Christopher Bergland – 2016
In the past week, there’s been a groundswell of new research affirming the impact that parents’ mental health and substance abuse have on their children’s development and life outcomes. A few days ago, researchers at Michigan State University (MSU) reported new findings that a father’s psychological well-being significantly influences the well-being of his offspring.
Today, researchers from Harvard Medical School (HMS) announced new findings that children whose parents (or caregivers) abuse alcohol—or use, produce or distribute drugs—face significantly higher risks of medical and behavioral problems, including substance abuse.
One in Five American Children Live in Homes with Parental Substance Abuse
Substance abuse is a significant public health problem for people of all ages and walks of life. Unfortunately, millions of American children live in homes with parents or caregivers who are regularly involved in alcohol or drug use, or the distribution, manufacturing, or cultivation of illicit substances. Kids who grow up in homes with prevalent substance abuse are more likely to begin misusing drugs and alcohol themselves, which leads to mulitgenerational cycles of addiction.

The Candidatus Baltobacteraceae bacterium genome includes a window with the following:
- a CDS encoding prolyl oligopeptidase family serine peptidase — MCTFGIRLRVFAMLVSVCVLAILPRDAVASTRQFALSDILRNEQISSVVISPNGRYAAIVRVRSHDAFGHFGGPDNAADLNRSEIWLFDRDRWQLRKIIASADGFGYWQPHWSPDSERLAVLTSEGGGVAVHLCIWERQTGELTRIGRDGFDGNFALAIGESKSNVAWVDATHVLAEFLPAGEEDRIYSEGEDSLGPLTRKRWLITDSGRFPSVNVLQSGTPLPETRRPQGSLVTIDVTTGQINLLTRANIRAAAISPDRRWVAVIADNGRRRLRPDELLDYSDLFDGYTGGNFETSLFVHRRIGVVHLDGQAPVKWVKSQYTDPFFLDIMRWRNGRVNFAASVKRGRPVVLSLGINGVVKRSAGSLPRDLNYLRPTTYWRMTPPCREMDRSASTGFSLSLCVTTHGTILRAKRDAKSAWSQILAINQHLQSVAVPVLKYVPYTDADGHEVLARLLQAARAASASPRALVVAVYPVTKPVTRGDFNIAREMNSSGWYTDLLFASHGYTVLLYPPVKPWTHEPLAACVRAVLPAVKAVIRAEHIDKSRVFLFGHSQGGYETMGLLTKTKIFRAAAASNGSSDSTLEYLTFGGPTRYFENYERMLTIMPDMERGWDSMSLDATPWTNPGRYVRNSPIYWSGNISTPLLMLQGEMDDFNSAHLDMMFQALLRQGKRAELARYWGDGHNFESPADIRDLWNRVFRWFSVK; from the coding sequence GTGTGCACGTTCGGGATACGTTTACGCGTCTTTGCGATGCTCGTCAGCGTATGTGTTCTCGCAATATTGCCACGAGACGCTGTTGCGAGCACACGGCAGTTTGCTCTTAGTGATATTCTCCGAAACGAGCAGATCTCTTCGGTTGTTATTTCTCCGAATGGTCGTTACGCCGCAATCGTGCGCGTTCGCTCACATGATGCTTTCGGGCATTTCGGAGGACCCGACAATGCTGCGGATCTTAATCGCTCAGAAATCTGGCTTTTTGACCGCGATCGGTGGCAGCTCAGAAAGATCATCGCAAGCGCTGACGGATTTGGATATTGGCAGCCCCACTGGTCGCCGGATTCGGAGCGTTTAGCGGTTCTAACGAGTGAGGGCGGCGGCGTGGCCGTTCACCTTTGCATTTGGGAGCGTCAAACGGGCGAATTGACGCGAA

The double whammy of parental substance abuse on children is the combination of the toxic effects of exposure to drugs and alcohol, as well as the inability of parents struggling with substance use disorders to provide basic physical, psychological, and emotional needs for their kids.
The authors of the new study estimate that one in five U.S. children grows up in a household in which someone misuses alcohol or has a substance use disorder. The good news is that the researchers from Beth Israel Deaconess Medical Center (BIDMC) and Boston Children’s Hospital have identified that pediatricians are in a unique position to assess substance abuse risk and intervene to protect children. These types of interventions could break the multigenerational cycle of addiction.
The new clinical report, “Families Affected by Parental Substance Use,” is available online and will be published in Pediatrics, the journal of the American Association of Pediatrics (AAP).